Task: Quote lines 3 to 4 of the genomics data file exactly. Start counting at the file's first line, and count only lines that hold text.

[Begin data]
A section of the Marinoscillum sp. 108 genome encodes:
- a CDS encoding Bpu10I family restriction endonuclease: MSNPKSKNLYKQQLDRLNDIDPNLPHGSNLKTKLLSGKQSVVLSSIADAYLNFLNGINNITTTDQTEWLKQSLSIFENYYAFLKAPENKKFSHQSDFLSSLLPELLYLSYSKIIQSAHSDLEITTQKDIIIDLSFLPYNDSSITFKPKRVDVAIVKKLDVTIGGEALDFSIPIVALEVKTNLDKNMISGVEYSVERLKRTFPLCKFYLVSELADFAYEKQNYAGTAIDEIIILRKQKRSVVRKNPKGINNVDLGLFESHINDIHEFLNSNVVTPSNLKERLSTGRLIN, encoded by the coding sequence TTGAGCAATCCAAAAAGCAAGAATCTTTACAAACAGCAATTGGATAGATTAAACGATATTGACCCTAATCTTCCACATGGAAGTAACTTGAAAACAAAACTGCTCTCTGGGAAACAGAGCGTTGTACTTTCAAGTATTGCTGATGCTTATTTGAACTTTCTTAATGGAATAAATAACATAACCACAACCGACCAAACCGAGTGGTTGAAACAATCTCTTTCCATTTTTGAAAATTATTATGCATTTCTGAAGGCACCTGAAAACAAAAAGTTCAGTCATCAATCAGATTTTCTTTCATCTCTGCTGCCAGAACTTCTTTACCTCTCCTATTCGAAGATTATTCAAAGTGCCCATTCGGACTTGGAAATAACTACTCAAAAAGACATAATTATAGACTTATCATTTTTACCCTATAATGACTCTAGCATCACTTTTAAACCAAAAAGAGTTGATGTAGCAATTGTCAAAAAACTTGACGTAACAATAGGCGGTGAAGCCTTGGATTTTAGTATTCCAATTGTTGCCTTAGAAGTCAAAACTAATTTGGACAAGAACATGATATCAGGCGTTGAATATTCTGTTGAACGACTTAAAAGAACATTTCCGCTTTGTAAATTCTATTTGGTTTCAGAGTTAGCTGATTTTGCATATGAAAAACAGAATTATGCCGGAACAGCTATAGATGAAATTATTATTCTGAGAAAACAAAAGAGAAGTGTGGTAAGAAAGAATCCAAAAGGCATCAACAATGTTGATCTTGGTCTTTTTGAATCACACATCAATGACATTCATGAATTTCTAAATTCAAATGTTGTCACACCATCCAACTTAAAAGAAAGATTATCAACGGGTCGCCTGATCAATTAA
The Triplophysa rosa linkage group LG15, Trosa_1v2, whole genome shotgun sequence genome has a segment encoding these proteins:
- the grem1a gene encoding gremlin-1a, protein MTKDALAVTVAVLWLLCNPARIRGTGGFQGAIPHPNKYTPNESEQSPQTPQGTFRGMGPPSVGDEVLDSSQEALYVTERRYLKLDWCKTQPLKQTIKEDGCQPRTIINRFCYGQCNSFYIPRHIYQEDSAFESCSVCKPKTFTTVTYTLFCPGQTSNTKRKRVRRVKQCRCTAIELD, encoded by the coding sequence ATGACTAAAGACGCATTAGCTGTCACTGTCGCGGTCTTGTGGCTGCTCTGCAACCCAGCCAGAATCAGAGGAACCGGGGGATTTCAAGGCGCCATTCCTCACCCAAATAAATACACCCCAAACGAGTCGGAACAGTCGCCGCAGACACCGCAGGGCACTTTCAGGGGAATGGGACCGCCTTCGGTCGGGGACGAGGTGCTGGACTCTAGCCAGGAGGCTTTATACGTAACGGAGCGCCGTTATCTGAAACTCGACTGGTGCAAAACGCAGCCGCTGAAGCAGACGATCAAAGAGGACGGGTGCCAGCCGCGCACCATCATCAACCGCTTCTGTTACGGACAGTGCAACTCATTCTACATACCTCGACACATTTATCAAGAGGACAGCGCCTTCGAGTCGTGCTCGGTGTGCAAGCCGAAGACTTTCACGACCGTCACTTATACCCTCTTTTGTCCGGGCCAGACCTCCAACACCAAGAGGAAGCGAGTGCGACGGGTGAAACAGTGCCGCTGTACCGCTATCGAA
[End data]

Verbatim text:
The Triplophysa rosa linkage group LG15, Trosa_1v2, whole genome shotgun sequence genome has a segment encoding these proteins:
- the grem1a gene encoding gremlin-1a, protein MTKDALAVTVAVLWLLCNPARIRGTGGFQGAIPHPNKYTPNESEQSPQTPQGTFRGMGPPSVGDEVLDSSQEALYVTERRYLKLDWCKTQPLKQTIKEDGCQPRTIINRFCYGQCNSFYIPRHIYQEDSAFESCSVCKPKTFTTVTYTLFCPGQTSNTKRKRVRRVKQCRCTAIELD, encoded by the coding sequence ATGACTAAAGACGCATTAGCTGTCACTGTCGCGGTCTTGTGGCTGCTCTGCAACCCAGCCAGAATCAGAGGAACCGGGGGATTTCAAGGCGCCATTCCTCACCCAAATAAATACACCCCAAACGAGTCGGAACAGTCGCCGCAGACACCGCAGGGCACTTTCAGGGGAATGGGACCGCCTTCGGTCGGGGACGAGGTGCTGGACTCTAGCCAGGAGGCTTTATACGTAACGGAGCGCCGTTATCTGAAACTCGACTGGTGCAAAACGCAGCCGCTGAAGCAGACGATCAAAGAGGACGGGTGCCAGCCGCGCACCATCATCAACCGCTTCTGTTACGGACAGTGCAACTCATTCTACATACCTCGACACATTTATCAAGAGGACAGCGCCTTCGAGTCGTGCTCGGTGTGCAAGCCGAAGACTTTCACGACCGTCACTTATACCCTCTTTTGTCCGGGCCAGACCTCCAACACCAAGAGGAAGCGAGTGCGACGGGTGAAACAGTGCCGCTGTACCGCTATCGAA